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Explained: What is bird flu, does it transmit to human beings

Bird flu is a highly contagious viral disease caused by Influenza Type A viruses which generally affects poultry birds such as chickens and turkeys. There are many strains of the virus – some of them are mild and may merely cause low egg production or other mild symptoms among chickens, while others are fatal.

<strong>How does it bird flu spread?</strong>

Many birds carry the flu without developing sickness, and shed it in their droppings. From water birds, many of whom migrate and travel long distances, the viruses are thus further spread to poultry and terrestrial birds. Sometimes, the virus jumps over to mammals such as pigs, horses, cats and dogs.

<strong>Does it spread to humans?</strong>

Generally, people coming in close contact with infected live or dead birds have contracted the H5N1 bird flu. However, it does not usually spread from person to person, as per the WHO. There is also no evidence that the disease can be spread to people through well cooked poultry food. The virus is sensitive to heat, and dies in cooking temperatures.

<strong>Impact on humans?</strong>

Bird flu outbreaks have been affecting poultry around the globe for decades, and culling of infected birds has been a common measure to contain the spread. But it was in 1997 when humans are first known to have contracted bird flu following an outbreak in a live bird market of Hong Kong. It was the H5N1 strain of the virus, and 6 out of 18 infected humans died of the disease.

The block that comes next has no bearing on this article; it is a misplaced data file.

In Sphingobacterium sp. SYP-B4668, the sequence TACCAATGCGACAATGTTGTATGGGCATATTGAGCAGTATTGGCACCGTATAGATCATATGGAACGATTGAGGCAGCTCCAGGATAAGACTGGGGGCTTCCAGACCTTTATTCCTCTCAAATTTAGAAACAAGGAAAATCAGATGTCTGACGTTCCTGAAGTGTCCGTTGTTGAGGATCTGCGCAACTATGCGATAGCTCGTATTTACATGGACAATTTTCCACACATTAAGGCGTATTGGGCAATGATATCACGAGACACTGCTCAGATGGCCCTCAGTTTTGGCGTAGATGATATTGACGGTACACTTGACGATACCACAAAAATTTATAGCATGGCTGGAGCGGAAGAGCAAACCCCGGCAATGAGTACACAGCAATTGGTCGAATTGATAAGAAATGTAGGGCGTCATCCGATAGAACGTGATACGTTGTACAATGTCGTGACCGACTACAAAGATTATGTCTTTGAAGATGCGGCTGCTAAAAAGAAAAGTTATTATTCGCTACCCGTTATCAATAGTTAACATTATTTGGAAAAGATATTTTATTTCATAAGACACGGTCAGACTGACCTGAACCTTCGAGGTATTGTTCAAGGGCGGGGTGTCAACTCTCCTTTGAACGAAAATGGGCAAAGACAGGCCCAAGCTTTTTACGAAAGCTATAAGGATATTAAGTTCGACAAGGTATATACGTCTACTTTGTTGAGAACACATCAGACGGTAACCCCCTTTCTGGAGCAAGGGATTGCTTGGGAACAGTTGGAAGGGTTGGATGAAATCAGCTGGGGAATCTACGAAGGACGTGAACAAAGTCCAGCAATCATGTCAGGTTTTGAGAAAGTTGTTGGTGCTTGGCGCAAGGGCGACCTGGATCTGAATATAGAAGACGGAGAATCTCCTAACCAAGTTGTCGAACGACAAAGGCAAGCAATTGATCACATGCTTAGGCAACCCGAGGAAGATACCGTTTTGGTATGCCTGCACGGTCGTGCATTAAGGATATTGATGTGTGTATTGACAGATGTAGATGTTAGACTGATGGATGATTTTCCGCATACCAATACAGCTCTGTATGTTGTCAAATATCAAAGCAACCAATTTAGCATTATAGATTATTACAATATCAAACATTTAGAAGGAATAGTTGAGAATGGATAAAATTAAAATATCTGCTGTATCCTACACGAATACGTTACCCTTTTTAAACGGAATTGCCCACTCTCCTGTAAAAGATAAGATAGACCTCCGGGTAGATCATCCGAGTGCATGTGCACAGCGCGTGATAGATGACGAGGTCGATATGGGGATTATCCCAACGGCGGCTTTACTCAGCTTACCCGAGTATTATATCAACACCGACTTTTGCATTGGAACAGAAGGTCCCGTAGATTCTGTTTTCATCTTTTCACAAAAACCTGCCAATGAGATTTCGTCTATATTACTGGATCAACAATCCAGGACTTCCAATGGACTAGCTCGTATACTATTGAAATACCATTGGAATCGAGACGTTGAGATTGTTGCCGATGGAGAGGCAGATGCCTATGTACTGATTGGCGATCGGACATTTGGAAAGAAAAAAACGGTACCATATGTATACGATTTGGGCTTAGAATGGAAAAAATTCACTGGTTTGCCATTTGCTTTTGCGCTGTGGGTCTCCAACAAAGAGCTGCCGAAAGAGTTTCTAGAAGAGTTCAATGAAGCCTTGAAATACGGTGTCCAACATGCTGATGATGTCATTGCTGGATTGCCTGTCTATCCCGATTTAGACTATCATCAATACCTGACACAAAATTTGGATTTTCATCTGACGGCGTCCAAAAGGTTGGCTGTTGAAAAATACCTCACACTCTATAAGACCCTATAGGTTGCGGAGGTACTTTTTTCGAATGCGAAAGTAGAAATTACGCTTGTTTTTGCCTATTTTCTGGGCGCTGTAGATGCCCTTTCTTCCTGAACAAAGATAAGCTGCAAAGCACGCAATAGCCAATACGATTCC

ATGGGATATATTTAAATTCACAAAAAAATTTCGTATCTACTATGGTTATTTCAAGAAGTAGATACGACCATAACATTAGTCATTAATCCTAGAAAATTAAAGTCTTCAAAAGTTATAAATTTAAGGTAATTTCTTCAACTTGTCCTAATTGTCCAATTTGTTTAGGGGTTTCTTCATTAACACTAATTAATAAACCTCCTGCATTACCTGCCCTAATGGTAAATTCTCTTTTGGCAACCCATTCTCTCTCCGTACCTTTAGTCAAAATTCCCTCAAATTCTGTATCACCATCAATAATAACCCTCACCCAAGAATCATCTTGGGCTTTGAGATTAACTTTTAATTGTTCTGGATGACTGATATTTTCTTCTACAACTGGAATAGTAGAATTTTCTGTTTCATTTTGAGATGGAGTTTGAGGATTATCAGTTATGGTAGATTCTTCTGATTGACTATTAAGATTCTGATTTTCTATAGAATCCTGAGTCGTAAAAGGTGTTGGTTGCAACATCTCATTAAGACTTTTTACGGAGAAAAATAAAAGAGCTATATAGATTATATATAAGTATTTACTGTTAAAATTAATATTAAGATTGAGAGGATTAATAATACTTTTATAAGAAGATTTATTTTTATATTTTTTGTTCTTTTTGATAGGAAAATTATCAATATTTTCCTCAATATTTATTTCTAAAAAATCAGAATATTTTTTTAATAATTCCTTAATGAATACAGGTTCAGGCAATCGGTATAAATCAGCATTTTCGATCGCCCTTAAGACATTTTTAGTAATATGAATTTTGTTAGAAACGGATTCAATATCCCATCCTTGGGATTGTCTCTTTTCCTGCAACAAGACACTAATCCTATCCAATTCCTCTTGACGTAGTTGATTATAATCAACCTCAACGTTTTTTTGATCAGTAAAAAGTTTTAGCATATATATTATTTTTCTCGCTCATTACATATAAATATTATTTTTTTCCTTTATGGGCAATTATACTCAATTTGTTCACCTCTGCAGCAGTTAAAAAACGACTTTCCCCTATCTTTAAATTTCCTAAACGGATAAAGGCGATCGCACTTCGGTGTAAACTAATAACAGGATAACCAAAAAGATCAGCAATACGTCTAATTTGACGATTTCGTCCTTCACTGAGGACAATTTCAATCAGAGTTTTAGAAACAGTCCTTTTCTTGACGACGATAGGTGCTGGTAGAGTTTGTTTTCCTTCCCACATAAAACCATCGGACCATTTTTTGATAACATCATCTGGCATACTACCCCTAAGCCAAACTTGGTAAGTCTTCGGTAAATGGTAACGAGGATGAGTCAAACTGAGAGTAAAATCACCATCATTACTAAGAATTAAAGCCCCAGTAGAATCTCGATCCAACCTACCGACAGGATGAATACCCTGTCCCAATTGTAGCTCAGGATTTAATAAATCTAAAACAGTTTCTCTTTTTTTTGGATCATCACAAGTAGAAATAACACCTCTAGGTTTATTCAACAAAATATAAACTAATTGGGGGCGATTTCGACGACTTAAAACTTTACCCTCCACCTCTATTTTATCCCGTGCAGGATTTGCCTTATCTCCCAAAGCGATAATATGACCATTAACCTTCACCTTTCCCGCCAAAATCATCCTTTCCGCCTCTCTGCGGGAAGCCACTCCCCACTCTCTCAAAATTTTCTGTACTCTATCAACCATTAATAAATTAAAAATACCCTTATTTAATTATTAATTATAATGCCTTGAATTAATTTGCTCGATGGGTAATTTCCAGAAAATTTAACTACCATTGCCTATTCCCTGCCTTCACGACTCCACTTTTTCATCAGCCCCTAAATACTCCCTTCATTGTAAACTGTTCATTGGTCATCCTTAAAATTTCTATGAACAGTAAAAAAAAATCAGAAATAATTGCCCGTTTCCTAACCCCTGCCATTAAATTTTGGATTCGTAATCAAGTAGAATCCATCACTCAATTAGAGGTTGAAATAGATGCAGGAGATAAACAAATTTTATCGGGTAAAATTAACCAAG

Subsequently, several other strains of the virus such as H5N2 and H5N8 are known to have jumped from animals to humans, thus becoming a global public health concern.

<strong>Symptoms and treatment?</strong>

Unlike in birds, where it generally infects the gut, the avian influenza attacks the respiratory tract of humans and may cause severe respiratory illnesses such as pneumonia or Acute Respiratory Distress Syndrome (ARDS). Its early symptoms include fever, cough, sore throat and sometimes abdominal pain and diarrhoea.

Antiviral drugs, especially oseltamivir, improve the prospects of survival in humans, according to the Union health ministry. The ministry advises people working with poultry to use PPEs and follow hand hygiene. In the US, the FDA approved a vaccine for the H5N1 virus in 2007.